A World After Dark
An Essay on the Existence of God
How the elements were made?
that’s a good question- i can’t
truly say that i know anything for certain
but i’ve heard it went something like this
An indecipherable amount of years ago
and at the same time
which was, at the time
Suddenly there came streams of hot gas
and these somethings began expanding infinitely
into the void of
Eventually, they cooled off
and fell into themselves when
the waves of
came crashing down.
Things condensed into smaller groups of
that the human mind would be able to comprehend,
not that we’d exist for another hiccup of
Now, we’re alive
having somehow evolved from
things that were not alive
and we still can’t figure out what we're made of-
We live in infinity
even if that's impossible,
and everything we can sense and know
of this place.
I like to think
that this impossible equation
led us to invent a most important element
A Sustained Investigation covering 70% of our planet
and half of our lives:
Can humanity thrive in the void of life-giving substances like air and sunlight by taking advantage of the overlooked necessities of water and nighttime,
and what can this teach us about humanity's relationship to the Earth?
Night on Earth
What takes place under the cover of darkness?
Is there beauty?
Does the moonlight caress the wet grass just enough to mimic the glistening stars?
Is there horror?
Do the witches and the devils come out to dance around the fire of the sabbath?
What creatures does the night arouse after dark?
Surely the black cats, like we thought, but who else?
Are there dragons, or vampires, or werewolves?
But why create so many beasts, if there are none to be found?
Is it because we long for the nighttime ourselves?
Must we convince ourselves away from the darkness?
What contrasting characters come out underneath the moon and stars?
And am I one of them?
Does the water pour colder through me under the silver bliss of night?
Is it holy water?
Is it this silver bliss that attracts the creatures inspiring of our fear?
And what atrocities or acts of goodwill do they commit that go unwitnessed by sleeping eyes?
What makes the breeze howl so much lower during the ungodly hours of darkness?
And when the owl spreads its wings to this wind, what do its deep green eyes take in?
Are they prisms, refracting beams of starlight, or just infinite radars?
And what law is there that our eyes have no place here?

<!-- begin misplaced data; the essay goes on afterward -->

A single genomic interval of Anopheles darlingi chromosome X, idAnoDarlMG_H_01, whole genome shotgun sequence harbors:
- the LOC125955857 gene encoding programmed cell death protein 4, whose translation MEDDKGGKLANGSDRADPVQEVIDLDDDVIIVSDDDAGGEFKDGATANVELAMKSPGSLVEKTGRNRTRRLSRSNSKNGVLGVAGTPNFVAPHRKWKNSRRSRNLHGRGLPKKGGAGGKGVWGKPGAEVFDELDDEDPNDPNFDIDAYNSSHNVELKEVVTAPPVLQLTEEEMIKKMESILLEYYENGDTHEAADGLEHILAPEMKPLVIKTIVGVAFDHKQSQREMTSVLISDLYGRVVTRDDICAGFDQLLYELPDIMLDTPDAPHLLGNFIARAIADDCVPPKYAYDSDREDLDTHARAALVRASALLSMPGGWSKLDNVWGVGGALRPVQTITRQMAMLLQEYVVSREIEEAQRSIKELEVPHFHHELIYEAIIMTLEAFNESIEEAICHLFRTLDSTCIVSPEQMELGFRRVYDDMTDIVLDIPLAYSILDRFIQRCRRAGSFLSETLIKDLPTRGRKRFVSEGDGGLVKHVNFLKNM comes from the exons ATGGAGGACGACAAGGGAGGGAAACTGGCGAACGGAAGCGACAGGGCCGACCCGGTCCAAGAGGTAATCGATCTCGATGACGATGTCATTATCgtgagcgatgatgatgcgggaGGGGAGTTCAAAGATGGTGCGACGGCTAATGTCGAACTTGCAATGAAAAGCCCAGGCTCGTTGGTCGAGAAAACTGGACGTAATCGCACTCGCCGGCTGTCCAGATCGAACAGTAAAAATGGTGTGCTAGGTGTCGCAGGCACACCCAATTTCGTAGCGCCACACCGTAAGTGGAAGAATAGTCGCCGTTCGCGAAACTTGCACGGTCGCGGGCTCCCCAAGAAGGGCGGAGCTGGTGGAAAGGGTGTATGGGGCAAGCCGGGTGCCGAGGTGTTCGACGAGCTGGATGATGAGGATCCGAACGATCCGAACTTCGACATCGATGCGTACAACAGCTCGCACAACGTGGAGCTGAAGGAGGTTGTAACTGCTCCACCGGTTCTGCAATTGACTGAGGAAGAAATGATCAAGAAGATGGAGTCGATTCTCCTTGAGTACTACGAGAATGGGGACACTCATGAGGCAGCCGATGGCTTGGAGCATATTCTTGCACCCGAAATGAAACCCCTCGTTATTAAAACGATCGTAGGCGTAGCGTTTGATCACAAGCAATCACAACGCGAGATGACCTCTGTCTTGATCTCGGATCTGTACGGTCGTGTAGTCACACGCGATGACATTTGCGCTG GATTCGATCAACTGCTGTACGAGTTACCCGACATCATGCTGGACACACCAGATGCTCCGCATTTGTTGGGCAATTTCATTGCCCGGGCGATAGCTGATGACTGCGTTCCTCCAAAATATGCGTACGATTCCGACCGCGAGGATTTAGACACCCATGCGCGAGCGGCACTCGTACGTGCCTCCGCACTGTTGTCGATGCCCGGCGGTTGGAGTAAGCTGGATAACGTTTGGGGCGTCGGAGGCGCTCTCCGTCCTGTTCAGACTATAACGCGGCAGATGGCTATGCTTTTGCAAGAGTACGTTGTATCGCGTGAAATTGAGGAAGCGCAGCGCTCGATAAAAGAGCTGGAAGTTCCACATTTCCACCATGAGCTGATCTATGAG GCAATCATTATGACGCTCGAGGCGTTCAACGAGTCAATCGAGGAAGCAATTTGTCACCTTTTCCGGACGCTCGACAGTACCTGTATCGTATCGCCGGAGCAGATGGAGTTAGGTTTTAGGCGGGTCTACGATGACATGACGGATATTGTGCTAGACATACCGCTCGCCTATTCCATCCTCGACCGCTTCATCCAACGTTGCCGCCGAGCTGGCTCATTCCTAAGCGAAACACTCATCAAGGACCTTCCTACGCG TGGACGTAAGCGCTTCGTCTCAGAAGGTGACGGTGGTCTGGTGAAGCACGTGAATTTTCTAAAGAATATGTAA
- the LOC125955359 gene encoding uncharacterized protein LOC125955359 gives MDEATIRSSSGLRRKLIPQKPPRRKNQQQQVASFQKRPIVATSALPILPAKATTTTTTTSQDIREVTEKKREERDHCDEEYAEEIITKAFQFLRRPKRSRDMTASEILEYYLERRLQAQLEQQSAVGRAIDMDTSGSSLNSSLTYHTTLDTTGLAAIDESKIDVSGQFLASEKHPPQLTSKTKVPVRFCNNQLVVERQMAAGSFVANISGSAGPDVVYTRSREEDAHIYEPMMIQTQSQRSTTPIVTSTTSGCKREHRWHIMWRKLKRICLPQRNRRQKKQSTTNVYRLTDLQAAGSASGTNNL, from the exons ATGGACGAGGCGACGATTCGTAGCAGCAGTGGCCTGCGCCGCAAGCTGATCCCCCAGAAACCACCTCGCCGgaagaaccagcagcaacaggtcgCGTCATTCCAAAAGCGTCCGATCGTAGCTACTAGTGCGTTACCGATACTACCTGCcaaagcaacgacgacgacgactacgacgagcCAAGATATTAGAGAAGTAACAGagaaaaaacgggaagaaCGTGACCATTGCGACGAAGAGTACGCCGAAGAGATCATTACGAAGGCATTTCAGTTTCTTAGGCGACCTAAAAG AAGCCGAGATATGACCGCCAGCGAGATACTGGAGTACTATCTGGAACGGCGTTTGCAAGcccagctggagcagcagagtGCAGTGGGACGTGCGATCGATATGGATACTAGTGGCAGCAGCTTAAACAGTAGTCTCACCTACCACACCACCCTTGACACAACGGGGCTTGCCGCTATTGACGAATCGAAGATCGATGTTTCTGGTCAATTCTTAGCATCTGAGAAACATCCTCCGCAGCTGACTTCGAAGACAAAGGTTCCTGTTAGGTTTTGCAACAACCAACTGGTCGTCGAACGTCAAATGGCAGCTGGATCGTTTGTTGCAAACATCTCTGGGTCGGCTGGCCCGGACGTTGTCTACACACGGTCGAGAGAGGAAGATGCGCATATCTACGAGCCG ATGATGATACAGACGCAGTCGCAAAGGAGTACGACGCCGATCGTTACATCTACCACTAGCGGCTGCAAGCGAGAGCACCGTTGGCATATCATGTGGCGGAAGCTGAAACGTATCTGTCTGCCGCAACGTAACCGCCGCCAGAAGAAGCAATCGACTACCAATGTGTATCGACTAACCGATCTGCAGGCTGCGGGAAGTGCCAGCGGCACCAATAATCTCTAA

Why are they always ‘Closed After Sunset?’
How could I turn off when there’s an open road to be driven, or an open lake to be rippled apart?
I’ve seen a wealth of mornings, and are they not overrated?
Why do we pray for our eyes to be stabbed with a flash of light upon each waking day?
Why can't we just bask in the purple lights of the midnight falls?
Are you willing to join me tonight, holding these shambles of darkness?
Will you board this maiden voyage into the black void?
Because the dark hours may not be the best hours, but they’re ours.
Tiny Gunshots, they call me
or Cloud’s Wane
or Silvery Teardrops
when I roll down the occasional window pane
Most of them run and hide
from my possibility
less the chosen few
who come out to enjoy me silently
Let me describe to you
what it's really like
though you’ll never understand
a raindrop at night
The Fall is to die for
two minutes of fame
until we meet with the ground
and rekindle the pain
Then it’s back to rivers
the oceans and seas
perhaps if we’re lucky
I’ll see you again next week
Trickling Down my Windsheild
This piece, along with the following artist statement, was featured in the 2022 County Art Show at Goucher College, MD:
"Ice Dance" is a long-exposure self portrait, taken as part of a larger sustained investigation searching for meaning in the overlooked elements of water and nighttime. The photo was taken via the use of a self-timer, which anxiously beeped down for two minutes while I jumped into a frozen lake, carrying a fluorescent camping lantern encased in Ziploc bags. Keeping still in the water for long enough to give the exposure enough light in the middle of the night made "Ice Dance" one of the most challenging photos I've ever taken, but it taught me a lot about our place in the natural world. Too often we just take all that we want, without ever stopping to see or listen to everything that the environment around us has to share. Be bold in your connection to this world, and you may find yourself inspired to protect it (even if it leaves you with mild hypothermia).